As you’re likely already aware, the Paycheck Protection Program (PPP) was created under the CARES Act (Coronavirus Aid, Relief and Economic Security Act) to help businesses with fewer than 500 employees or those who can satisfy their industry’s SBA size standards to overcome financial strains created by COVID-19.
In April, the program was rolled out to assist employers with keeping workers on their payroll and managing costs associated with essential business functions. Although there haven’t been any changes to eligibility, the application process, and where to actually apply: there are changes which employers need to be aware of- especially with the implementation of the Paycheck Protection Program Flexibility Act (PPPFA).
After multiple rounds of funding many businesses have exhausted their PPP loans or are struggling with how best to use leftover funds. Let’s go over the latest changes to PPP, how to achieve loan forgiveness, and the other options for using PPP for covering non-payroll expenses.
Changes to PPP and Loan Forgiveness
Application extensions for loan forgiveness and flexibility around the use of leftover PPP loan funds are two of the primary changes to PPP loans since the launch of this initiative. PPP loans that originally needed to be used within eight weeks are now allotted three times as much. Under the new PPPFA, borrowers are allowed a 24-week period from the first day of their loan payouts to use the entirety of their PPP funds. This applies until December 31, 2020.
Moreover, the Small Business Administration (SBA) has agreed to forgive loans for businesses whose employee retention criteria are met, and whose PPP funds are being used appropriately as follows:
- At least 60% (or more) of PPP loan is spent on payroll costs: salaries, wages, commissions, tips (up to $100,000 annualized for each employee); employee benefits like paid leave, severance pay, insurance premiums, and retirement benefits; state and local taxes; and payroll costs for sole proprietors and independent contractors (up to $100,000 annualized).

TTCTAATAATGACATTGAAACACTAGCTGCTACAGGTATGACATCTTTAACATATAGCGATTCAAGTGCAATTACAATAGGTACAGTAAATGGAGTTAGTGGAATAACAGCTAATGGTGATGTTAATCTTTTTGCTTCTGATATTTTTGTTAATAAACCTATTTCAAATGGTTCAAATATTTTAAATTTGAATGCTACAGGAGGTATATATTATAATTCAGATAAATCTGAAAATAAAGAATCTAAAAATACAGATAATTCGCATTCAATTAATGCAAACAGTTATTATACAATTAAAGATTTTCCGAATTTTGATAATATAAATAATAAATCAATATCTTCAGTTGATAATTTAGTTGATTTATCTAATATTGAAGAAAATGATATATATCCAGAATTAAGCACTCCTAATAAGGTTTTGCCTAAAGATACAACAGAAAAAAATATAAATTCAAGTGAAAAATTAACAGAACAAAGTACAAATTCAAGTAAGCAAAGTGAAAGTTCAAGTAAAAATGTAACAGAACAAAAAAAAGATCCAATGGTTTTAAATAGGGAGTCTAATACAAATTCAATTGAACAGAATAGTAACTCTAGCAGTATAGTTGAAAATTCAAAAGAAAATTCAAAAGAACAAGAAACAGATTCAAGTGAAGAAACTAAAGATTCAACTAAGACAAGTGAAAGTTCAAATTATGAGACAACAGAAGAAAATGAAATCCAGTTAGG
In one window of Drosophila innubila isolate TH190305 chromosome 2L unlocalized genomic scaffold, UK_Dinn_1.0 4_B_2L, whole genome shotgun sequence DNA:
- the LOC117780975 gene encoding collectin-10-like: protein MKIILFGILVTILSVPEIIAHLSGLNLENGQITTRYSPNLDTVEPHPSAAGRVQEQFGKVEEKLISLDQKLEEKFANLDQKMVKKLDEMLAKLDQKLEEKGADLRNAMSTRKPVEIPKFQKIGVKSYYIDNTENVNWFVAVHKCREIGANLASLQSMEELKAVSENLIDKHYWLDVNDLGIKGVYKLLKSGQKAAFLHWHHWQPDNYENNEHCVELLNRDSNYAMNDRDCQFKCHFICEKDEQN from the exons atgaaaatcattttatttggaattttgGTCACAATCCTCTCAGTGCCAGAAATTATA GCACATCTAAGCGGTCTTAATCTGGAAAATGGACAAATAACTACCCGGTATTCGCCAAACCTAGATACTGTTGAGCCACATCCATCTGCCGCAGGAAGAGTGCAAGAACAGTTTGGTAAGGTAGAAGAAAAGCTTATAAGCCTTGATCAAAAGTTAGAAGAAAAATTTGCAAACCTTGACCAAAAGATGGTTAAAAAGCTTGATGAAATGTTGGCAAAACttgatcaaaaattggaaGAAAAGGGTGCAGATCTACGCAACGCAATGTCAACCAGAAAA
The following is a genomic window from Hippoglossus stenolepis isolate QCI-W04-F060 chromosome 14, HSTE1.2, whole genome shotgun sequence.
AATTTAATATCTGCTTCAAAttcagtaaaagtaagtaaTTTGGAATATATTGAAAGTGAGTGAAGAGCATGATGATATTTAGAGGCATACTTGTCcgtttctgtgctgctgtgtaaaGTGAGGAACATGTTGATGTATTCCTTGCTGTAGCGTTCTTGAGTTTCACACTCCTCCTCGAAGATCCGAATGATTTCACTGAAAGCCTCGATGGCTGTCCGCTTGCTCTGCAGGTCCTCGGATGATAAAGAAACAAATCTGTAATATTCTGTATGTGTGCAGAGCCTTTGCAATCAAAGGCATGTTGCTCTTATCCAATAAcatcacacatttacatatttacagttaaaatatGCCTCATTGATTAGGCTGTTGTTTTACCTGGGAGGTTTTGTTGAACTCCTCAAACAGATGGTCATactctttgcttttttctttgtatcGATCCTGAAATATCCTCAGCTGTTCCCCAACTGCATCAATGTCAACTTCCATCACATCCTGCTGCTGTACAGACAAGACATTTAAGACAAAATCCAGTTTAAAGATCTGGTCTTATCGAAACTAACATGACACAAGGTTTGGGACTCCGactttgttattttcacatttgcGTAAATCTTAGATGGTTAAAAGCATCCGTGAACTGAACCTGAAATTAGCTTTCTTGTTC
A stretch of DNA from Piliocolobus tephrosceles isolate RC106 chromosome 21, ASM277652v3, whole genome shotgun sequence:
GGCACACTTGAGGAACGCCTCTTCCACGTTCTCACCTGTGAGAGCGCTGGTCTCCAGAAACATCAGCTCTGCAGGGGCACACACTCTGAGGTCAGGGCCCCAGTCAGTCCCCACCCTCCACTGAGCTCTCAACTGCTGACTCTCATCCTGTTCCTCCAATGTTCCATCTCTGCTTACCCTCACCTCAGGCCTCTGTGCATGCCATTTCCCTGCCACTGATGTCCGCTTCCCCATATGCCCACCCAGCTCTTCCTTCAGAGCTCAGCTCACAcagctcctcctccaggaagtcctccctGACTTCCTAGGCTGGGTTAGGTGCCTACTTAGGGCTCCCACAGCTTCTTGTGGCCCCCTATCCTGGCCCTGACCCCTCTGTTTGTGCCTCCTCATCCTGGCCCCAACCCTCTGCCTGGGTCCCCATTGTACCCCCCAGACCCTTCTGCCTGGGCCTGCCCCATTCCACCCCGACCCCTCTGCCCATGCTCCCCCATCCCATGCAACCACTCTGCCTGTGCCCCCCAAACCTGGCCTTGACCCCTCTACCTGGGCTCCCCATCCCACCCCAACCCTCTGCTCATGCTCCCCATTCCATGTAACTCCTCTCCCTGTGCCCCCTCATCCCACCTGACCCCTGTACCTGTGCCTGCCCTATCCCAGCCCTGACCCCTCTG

- Remaining 40% (or less) is spent on non-payroll, PPP-approved business costs: rent, mortgage interest or utilities payments.
It has been recommended by legal experts to create a separate account for these loans in order to be very clear about how they are being used. In order to earn loan forgiveness, employers must be able to distinguish between approved, non-payroll costs and payroll-related expenses within their system.
What to Do With Your Leftover PPP Loans
Now that you understand how to use PPP loans to achieve loan forgiveness and the changes that have taken place, let’s break down what else you can you do with leftover PPP Loans. If it’s not going to PPP approved business necessities, it’s critical to understand how your options affect loan forgiveness.
Here are some of the additional options for what to do with your leftover PPP loans:
- You can return the amount of your loan you're not using. You may be liable for a modest amount of interest on the portion you give back. However, you'll also stop accruing interest on the loan once it's given back. If you go this route, it is still possible to be eligible for partial loan forgiveness in addition to potential cost savings.
- You can hang on to what remains of the loan and spend it on business needs outside of the eligible expenses. This route could help your business in dire circumstances, but it does mean having to pay back your loan. The interest rate on PPP loans is low at just 1%, so it's an affordable option for borrowing essential funds. Just be prepared for the financial burden it could impose on your business.
HR Solutions for Managing PPP Loans
In the midst of financial stress and evolving COVID-related changes, having a dependable HR solution can mean the difference between loan forgiveness and financial disaster. And when you use EPAY’s Human Capital Management (HCM) system, managing new complex processes related to payroll and tax processing, benefits, and documentation is easier than ever.
EPAY is constantly seeking new ways to help hourly workforces navigate COVID-19 and regularly updates our Coronavirus Resource Center as new information and tools become available. Sign up for our newsletter to receive the latest from the blog, or watch a 2-minute tour of our HCM solution today.